Could you please help me settle an argument? Is Delayed Onset Muscle Soreness (DOMS) caused by microtears in muscle fibers and connective tissue? Or, is it due to the accumulation of lactic acid? I thought that lactic acid was eliminated within about 60 minutes of returning to an aerobic state after the anaerobic production of lactic acid. Can you experience muscle soreness at 48 to 72 hours after exercise, from lactic acid accumulation? Does it make a difference if it is the result of a 5K or a 20-mile training run?
Lactic acid accumulation however, may cause some discomfort-not pain-during and immediately after the intense anaerobic exercise bout and may last up to an hour or so, depending on your cool down. DOMS, on the other hand, produces real pain-tenderness on touch, muscle stiffness, and pain with any use of the muscle. Although there is still controversy, most agree that some type of muscle damage and the resulting inflammation causes DOMS. The theory I support suggests that damage to the actin and myosin filaments in skeletal muscle after performing unaccustomed eccentric contractions causes DOMS.
During rest, lactic acid is removed at the same rate as it is being created. As the intensity of the activity increases so does the amount of lactic acid being created. Accumulation starts to build but is not a problem until the exercise intensity requires the anaerobic system to become the primary energy source.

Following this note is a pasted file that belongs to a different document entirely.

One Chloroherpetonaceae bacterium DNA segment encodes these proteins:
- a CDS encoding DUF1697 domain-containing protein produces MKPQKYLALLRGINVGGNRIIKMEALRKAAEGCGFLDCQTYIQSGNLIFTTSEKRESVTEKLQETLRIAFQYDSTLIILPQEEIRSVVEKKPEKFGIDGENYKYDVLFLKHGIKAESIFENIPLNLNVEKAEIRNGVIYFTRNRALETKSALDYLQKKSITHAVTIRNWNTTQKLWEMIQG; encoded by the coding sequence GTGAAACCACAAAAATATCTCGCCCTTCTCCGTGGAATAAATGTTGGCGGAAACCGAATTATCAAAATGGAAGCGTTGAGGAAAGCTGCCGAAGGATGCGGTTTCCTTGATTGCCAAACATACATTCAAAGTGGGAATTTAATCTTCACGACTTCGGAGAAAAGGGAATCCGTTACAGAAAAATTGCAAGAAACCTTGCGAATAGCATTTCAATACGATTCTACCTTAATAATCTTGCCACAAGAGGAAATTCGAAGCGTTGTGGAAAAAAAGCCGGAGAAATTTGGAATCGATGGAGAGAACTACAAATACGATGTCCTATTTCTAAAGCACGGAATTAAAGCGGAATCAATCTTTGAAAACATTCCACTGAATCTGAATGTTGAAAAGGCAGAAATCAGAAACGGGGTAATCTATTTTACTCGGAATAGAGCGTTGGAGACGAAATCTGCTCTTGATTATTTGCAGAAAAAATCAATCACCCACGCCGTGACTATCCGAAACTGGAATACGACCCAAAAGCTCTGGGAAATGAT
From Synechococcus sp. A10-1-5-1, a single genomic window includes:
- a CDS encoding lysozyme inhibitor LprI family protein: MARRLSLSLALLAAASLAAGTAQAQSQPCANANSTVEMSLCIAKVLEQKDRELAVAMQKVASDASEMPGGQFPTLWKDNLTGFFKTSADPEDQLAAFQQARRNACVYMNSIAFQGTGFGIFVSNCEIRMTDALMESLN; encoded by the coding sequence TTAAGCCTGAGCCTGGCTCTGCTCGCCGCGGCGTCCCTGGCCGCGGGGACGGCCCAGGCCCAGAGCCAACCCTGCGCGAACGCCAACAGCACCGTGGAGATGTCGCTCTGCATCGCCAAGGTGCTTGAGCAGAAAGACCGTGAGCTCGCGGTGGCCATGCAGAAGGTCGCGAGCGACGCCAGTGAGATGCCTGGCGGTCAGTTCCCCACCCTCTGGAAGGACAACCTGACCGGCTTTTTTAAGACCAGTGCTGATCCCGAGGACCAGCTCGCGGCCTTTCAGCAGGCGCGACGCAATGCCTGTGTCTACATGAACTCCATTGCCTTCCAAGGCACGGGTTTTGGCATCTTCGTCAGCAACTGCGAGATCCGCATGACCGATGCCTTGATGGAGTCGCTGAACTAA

After the exercise bout, an active cool down allows the skeletal muscle to convert the lactate back into pyruvate, which is used to produce energy. Additional removal occurs in the liver by conversion into glucose and released back into the blood or stored as glycogen. During steady aerobic activity, whether a 5K or a marathon, little lactic acid accumulates, even if performed at maximum.
With an active cool down, removal is very rapid and baseline levels are reached within a few hours. On the other hand, a large volume of high intensity intermittent exercise like interval training will generate high levels of lactate and will require some additional time for removal, but should be back to baseline well before any DOMS would be noticed.
Copyright, American Running Association.